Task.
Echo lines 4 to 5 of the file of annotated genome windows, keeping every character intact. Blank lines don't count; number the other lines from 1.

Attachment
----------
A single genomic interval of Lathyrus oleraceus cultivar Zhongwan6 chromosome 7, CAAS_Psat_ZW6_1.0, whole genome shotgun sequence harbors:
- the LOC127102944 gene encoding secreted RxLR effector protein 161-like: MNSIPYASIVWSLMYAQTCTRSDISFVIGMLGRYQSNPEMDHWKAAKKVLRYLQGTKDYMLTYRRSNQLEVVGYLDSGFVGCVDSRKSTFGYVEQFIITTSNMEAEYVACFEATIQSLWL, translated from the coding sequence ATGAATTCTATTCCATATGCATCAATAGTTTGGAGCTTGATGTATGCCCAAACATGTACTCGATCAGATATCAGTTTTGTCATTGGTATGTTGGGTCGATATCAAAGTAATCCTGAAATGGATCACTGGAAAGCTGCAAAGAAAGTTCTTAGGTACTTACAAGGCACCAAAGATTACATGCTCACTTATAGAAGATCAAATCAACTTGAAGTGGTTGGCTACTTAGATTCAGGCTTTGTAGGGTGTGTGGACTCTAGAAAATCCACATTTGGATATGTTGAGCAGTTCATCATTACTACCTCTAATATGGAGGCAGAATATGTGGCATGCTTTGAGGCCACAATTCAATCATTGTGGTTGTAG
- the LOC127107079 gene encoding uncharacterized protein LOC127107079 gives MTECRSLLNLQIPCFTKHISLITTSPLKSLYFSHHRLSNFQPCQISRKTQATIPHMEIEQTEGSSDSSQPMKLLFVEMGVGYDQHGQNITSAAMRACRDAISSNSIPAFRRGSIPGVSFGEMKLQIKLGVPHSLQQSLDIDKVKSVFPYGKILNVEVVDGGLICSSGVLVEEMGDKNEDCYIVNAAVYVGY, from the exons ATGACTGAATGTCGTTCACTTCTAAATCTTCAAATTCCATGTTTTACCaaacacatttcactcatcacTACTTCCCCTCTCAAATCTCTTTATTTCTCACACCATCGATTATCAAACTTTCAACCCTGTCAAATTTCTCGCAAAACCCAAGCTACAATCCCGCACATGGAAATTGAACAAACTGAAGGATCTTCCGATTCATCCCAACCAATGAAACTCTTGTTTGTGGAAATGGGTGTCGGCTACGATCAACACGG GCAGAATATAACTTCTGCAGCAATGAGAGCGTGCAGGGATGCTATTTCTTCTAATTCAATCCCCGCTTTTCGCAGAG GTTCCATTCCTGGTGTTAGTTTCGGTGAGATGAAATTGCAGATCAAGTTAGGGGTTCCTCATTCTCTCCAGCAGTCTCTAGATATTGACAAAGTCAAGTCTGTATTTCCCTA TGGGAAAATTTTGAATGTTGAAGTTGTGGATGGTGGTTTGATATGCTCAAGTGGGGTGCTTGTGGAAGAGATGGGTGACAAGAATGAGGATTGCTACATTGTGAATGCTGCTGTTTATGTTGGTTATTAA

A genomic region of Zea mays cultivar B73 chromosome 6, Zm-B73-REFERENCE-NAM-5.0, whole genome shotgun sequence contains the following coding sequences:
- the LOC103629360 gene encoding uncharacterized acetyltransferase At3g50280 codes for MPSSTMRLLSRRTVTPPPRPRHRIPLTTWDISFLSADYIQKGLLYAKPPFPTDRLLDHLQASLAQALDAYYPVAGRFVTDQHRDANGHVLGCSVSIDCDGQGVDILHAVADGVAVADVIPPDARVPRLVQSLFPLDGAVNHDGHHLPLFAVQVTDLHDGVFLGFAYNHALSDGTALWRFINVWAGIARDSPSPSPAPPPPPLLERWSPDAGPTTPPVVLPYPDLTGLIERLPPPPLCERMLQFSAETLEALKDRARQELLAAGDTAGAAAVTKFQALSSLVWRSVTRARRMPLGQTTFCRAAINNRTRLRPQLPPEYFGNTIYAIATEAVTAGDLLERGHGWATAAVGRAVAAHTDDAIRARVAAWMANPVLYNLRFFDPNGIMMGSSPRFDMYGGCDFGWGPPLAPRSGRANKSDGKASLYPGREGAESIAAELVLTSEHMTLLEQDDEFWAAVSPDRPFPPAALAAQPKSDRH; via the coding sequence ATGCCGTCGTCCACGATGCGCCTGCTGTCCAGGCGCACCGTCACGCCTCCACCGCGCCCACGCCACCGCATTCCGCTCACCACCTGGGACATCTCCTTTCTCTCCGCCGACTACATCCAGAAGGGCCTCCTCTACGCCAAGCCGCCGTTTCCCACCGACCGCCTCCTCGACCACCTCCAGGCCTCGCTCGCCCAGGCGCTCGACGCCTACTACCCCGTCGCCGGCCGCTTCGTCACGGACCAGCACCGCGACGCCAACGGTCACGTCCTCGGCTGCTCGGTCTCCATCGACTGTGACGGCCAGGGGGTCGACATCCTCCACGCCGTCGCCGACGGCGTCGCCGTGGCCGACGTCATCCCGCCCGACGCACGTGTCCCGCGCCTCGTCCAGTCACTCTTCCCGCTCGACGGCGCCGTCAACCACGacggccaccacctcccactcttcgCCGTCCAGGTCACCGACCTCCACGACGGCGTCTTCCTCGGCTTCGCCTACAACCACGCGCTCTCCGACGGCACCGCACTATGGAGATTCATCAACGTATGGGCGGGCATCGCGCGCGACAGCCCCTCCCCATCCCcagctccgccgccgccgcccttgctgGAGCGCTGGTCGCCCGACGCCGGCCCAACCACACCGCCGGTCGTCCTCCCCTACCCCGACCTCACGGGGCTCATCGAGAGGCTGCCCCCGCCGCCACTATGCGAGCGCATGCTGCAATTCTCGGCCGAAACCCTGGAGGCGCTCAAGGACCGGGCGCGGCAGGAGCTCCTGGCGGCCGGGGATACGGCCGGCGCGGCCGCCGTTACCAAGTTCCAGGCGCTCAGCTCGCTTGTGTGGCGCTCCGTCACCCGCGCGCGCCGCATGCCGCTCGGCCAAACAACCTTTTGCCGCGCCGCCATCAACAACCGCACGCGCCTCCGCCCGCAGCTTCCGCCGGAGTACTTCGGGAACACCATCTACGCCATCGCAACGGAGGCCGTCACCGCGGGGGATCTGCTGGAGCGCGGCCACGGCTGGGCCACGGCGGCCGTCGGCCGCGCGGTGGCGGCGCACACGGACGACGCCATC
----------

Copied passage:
A genomic region of Zea mays cultivar B73 chromosome 6, Zm-B73-REFERENCE-NAM-5.0, whole genome shotgun sequence contains the following coding sequences:
- the LOC103629360 gene encoding uncharacterized acetyltransferase At3g50280 codes for MPSSTMRLLSRRTVTPPPRPRHRIPLTTWDISFLSADYIQKGLLYAKPPFPTDRLLDHLQASLAQALDAYYPVAGRFVTDQHRDANGHVLGCSVSIDCDGQGVDILHAVADGVAVADVIPPDARVPRLVQSLFPLDGAVNHDGHHLPLFAVQVTDLHDGVFLGFAYNHALSDGTALWRFINVWAGIARDSPSPSPAPPPPPLLERWSPDAGPTTPPVVLPYPDLTGLIERLPPPPLCERMLQFSAETLEALKDRARQELLAAGDTAGAAAVTKFQALSSLVWRSVTRARRMPLGQTTFCRAAINNRTRLRPQLPPEYFGNTIYAIATEAVTAGDLLERGHGWATAAVGRAVAAHTDDAIRARVAAWMANPVLYNLRFFDPNGIMMGSSPRFDMYGGCDFGWGPPLAPRSGRANKSDGKASLYPGREGAESIAAELVLTSEHMTLLEQDDEFWAAVSPDRPFPPAALAAQPKSDRH; via the coding sequence ATGCCGTCGTCCACGATGCGCCTGCTGTCCAGGCGCACCGTCACGCCTCCACCGCGCCCACGCCACCGCATTCCGCTCACCACCTGGGACATCTCCTTTCTCTCCGCCGACTACATCCAGAAGGGCCTCCTCTACGCCAAGCCGCCGTTTCCCACCGACCGCCTCCTCGACCACCTCCAGGCCTCGCTCGCCCAGGCGCTCGACGCCTACTACCCCGTCGCCGGCCGCTTCGTCACGGACCAGCACCGCGACGCCAACGGTCACGTCCTCGGCTGCTCGGTCTCCATCGACTGTGACGGCCAGGGGGTCGACATCCTCCACGCCGTCGCCGACGGCGTCGCCGTGGCCGACGTCATCCCGCCCGACGCACGTGTCCCGCGCCTCGTCCAGTCACTCTTCCCGCTCGACGGCGCCGTCAACCACGacggccaccacctcccactcttcgCCGTCCAGGTCACCGACCTCCACGACGGCGTCTTCCTCGGCTTCGCCTACAACCACGCGCTCTCCGACGGCACCGCACTATGGAGATTCATCAACGTATGGGCGGGCATCGCGCGCGACAGCCCCTCCCCATCCCcagctccgccgccgccgcccttgctgGAGCGCTGGTCGCCCGACGCCGGCCCAACCACACCGCCGGTCGTCCTCCCCTACCCCGACCTCACGGGGCTCATCGAGAGGCTGCCCCCGCCGCCACTATGCGAGCGCATGCTGCAATTCTCGGCCGAAACCCTGGAGGCGCTCAAGGACCGGGCGCGGCAGGAGCTCCTGGCGGCCGGGGATACGGCCGGCGCGGCCGCCGTTACCAAGTTCCAGGCGCTCAGCTCGCTTGTGTGGCGCTCCGTCACCCGCGCGCGCCGCATGCCGCTCGGCCAAACAACCTTTTGCCGCGCCGCCATCAACAACCGCACGCGCCTCCGCCCGCAGCTTCCGCCGGAGTACTTCGGGAACACCATCTACGCCATCGCAACGGAGGCCGTCACCGCGGGGGATCTGCTGGAGCGCGGCCACGGCTGGGCCACGGCGGCCGTCGGCCGCGCGGTGGCGGCGCACACGGACGACGCCATC